Amy Coney Barrett is, in more ways than one, everything a conservative could conceivably wish for in a potential Supreme Court nominee, especially those for whom ending abortion is a top priority. Although Barrett has never come right out and said that Roe v. Wade and Planned Parenthood v. Casey should be overruled (she’s not an idiot), she has impeccable conservative credentials: she clerked for Justice Scalia, attended and taught at Notre Dame’s law school and signed an amicus brief in the Obamacare case about nuns and contraception.
[Barrett] has impeccable conservative credentials: she clerked for Justice Scalia, attended and taught at Notre Dame’s law school and signed an amicus brief in the Obamacare case about nuns and contraception.
She’s also what you might call “very Catholic,” which I mean as a compliment. And she has seven children (two adopted, one with special needs), the obvious significance of which is officially impolite to notice, and so I will note only that I have never met a person who really believed in abortion rights who also had seven children. When Barrett was in law school, she won the prize for best exam in (deep breath) Administrative Law, Civil Procedure I, Civil Procedure II, Constitutional Law, Contracts, Criminal Procedure, Evidence, First Amendment, Torts II, and Legal Research and Writing. (You sort of feel bad for the second-best student in Amy Barrett’s class, don’t you?) And everyone seems to love her: At Notre Dame, every single full-time member of the faculty signed a letter endorsing her fitness for office.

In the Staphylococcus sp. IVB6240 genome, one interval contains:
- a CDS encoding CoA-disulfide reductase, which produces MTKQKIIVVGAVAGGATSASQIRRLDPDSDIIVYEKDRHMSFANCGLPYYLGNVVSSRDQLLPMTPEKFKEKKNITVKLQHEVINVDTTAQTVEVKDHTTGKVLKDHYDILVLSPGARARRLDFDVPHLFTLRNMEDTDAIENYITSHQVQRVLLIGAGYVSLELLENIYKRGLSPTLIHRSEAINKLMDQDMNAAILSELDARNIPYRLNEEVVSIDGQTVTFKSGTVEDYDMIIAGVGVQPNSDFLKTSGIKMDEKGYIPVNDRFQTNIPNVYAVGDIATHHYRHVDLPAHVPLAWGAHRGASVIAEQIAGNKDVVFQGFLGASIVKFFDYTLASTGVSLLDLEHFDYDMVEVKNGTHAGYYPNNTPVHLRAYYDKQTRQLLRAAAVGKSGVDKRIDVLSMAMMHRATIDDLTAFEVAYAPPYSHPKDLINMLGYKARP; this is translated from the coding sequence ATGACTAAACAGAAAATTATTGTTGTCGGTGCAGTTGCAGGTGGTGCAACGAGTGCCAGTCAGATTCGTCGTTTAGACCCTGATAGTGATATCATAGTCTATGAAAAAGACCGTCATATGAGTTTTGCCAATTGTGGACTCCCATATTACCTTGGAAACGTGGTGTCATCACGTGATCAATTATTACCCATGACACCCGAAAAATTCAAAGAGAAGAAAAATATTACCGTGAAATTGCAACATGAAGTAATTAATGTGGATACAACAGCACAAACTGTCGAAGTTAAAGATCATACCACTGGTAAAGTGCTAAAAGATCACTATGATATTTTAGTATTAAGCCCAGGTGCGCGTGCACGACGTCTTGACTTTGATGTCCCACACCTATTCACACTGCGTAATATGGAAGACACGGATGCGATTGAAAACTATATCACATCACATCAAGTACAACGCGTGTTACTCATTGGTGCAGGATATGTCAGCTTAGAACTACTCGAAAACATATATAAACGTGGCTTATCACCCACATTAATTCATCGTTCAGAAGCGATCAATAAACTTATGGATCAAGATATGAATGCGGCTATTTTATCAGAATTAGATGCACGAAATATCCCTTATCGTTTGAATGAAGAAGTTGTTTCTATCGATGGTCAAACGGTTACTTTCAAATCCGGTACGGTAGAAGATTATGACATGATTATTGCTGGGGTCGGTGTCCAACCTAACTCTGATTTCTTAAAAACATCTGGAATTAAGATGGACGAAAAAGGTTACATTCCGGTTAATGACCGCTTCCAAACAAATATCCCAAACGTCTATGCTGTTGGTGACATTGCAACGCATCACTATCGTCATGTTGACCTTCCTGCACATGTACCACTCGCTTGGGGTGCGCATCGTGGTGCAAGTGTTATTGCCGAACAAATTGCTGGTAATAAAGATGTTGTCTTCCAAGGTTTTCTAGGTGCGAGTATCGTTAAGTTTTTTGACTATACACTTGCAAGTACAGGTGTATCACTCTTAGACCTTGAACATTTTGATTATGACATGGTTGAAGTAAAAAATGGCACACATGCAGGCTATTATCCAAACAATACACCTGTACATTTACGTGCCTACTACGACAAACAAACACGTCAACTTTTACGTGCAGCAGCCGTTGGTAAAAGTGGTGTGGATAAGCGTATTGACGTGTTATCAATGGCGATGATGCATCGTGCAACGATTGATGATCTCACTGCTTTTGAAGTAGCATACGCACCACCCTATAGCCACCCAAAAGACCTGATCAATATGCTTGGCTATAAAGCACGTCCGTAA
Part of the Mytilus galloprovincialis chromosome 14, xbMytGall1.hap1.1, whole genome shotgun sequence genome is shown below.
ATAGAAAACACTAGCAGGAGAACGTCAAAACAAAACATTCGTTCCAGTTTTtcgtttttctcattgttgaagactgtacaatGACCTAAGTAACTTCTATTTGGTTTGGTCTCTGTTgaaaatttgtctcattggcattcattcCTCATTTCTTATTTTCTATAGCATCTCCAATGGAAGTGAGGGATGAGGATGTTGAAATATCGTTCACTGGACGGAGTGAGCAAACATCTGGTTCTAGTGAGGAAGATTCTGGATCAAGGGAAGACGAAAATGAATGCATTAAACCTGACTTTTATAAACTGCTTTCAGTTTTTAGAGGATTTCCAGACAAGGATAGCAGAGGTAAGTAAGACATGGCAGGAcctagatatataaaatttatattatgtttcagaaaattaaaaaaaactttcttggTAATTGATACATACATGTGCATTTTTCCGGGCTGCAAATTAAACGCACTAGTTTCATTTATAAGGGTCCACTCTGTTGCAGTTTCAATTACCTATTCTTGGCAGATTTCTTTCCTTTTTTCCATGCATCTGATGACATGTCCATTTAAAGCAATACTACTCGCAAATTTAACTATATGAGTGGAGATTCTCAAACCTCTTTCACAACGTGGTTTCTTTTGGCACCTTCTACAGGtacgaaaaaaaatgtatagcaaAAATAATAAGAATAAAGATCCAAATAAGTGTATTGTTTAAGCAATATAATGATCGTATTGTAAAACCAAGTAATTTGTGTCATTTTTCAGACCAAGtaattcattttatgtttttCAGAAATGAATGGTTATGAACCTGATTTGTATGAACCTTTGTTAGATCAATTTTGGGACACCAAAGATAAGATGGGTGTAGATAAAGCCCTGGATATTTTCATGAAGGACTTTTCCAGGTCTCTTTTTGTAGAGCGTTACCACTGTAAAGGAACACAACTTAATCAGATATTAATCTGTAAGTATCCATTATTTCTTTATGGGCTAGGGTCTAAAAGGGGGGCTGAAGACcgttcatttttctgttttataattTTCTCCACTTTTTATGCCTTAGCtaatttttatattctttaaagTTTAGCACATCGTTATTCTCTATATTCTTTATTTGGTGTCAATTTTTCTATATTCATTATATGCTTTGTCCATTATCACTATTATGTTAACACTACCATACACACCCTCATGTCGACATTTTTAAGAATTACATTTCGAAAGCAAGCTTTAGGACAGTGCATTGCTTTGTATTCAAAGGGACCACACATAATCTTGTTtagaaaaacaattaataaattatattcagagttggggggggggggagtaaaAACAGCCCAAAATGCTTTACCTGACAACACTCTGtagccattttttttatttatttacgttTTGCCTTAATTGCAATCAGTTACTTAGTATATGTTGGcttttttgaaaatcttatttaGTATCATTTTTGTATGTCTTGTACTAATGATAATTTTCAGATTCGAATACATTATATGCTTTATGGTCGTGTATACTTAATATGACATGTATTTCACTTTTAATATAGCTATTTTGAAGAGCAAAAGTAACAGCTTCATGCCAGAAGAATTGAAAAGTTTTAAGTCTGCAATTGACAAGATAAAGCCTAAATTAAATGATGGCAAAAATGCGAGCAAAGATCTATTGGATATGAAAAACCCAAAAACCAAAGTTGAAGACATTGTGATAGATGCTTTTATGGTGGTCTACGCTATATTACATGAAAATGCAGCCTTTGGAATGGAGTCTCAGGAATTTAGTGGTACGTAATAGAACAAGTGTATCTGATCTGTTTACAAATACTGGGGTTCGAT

Well, not everyone. John Zmirak has recently taken to the pages of this publication to raise what he calls “profound questions” about Judge Barrett’s fitness for office. Zmirak’s starting point is a 1998 law review article that Barrett co-authored as a student, which argues that Catholic judges should recuse themselves in death-penalty cases. Zmirak isn’t wild about that on its own terms—but what really gets his goat is the idea that the logic of the 1998 article could be applied to other issues: in particular, immigration. What if Pope Francis (who Zmirak seriously detests) were to declare, as official Catholic teaching, that certain restrictions on immigration were impermissible? What would a hypothetical Justice Barrett do then? Zmirak says that Barrett’s “weirdly theocratic” vision of a judge’s role makes her unfit for office.